Los Angeles City Council President Pro Tempore Mitch O’Farrell, 13th District, joined representatives from the Los Angeles County Metropolitan Transportation Authority and Little Tokyo Service Center to celebrate the groundbreaking of the Santa Monica Vermont Apartments, a new transit-oriented development that will provide 187 units of housing for people experiencing homelessness, and low-income workers.
“Every Angeleno deserves a safe, affordable and comfortable place to live,” O’Farrell said. “Projects like these will make a real difference for working families in East Hollywood, while also putting people experiencing homelessness on a pathway to wellness, stability and a purposeful life. I’m proud to have worked with LTSC and Metro to make this project a reality and look forward to welcoming its first residents as soon as it opens.”
The Proposition HHH-funded Santa Monica Vermont Apartments, a project championed by O’Farrell, will also include community-serving retail space with plans for a health center and food court, prioritizing local and legacy small businesses as tenants. Transit improvements will also be made to the Metro station and plaza, in addition to a new bike/mobility hub and transit shelter.
“[This] is an exciting day for Metro and East Hollywood,” said Metro Board chair and Los Angeles County Supervisor Hilda Solis, 1st District. “This new transit-oriented development will be an example of how innovative thinking and strategic partnerships can make sustainable, equitable development a reality. Developing housing on Metro-owned land is making a difference in the lives of Angelenos throughout the city, and we will continue to work to deliver on our promise of developing 5,000 affordable housing units by 2031.”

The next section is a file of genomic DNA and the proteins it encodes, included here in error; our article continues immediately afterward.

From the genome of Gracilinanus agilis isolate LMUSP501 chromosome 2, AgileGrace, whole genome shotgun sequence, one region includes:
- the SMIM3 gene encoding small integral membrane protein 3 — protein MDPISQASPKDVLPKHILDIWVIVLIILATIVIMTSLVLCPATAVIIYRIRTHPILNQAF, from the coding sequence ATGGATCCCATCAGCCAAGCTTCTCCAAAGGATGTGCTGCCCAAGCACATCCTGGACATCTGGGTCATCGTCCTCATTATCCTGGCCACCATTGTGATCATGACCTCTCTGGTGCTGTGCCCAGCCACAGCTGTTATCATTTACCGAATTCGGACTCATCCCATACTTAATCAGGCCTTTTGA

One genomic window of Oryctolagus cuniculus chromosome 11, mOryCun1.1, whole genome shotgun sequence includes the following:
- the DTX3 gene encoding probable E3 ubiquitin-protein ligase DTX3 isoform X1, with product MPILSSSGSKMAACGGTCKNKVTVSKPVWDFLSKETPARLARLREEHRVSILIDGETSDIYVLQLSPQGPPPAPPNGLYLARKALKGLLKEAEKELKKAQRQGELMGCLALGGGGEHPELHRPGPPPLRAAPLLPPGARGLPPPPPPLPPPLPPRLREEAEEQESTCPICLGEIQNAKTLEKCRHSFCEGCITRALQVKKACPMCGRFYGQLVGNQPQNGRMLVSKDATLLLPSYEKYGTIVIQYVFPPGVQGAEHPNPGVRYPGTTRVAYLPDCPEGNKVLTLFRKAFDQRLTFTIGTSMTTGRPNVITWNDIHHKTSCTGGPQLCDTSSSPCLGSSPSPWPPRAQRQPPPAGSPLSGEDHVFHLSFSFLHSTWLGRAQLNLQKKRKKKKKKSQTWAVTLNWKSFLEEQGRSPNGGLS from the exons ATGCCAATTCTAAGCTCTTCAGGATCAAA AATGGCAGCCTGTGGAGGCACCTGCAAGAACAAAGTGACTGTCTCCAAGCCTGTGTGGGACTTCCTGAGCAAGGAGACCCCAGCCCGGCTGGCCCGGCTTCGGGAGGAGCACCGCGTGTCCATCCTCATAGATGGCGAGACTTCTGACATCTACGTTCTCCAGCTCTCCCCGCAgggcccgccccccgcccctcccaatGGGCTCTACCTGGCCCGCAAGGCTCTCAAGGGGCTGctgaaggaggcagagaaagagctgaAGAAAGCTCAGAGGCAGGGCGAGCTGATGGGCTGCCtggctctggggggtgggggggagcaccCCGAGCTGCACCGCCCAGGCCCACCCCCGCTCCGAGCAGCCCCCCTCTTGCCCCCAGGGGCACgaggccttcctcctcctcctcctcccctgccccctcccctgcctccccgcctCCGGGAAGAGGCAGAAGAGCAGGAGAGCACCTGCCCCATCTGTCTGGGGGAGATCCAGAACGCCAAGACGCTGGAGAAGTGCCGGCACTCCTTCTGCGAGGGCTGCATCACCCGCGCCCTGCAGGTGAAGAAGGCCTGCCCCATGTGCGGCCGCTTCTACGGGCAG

“We are proud to be collaborating with Metro on this development that will help address the acute affordability challenges families face throughout Los Angeles,” LTSC Executive Director Erich Nakano said. “This project is a prime example of how we can place Los Angeles on a path toward a more sustainable, affordable and livable future. We hope it will inspire future sustainable housing developments in cities and communities across the county.”
“Many transit riders in our county have an average annual income of just $18,000 a year,” Metro CEO Stephanie Wiggins said. “These are the residents that need affordable housing the most. How we use our land can help make the difference between a thriving community for all versus one that doesn’t work for low and moderate income families.”
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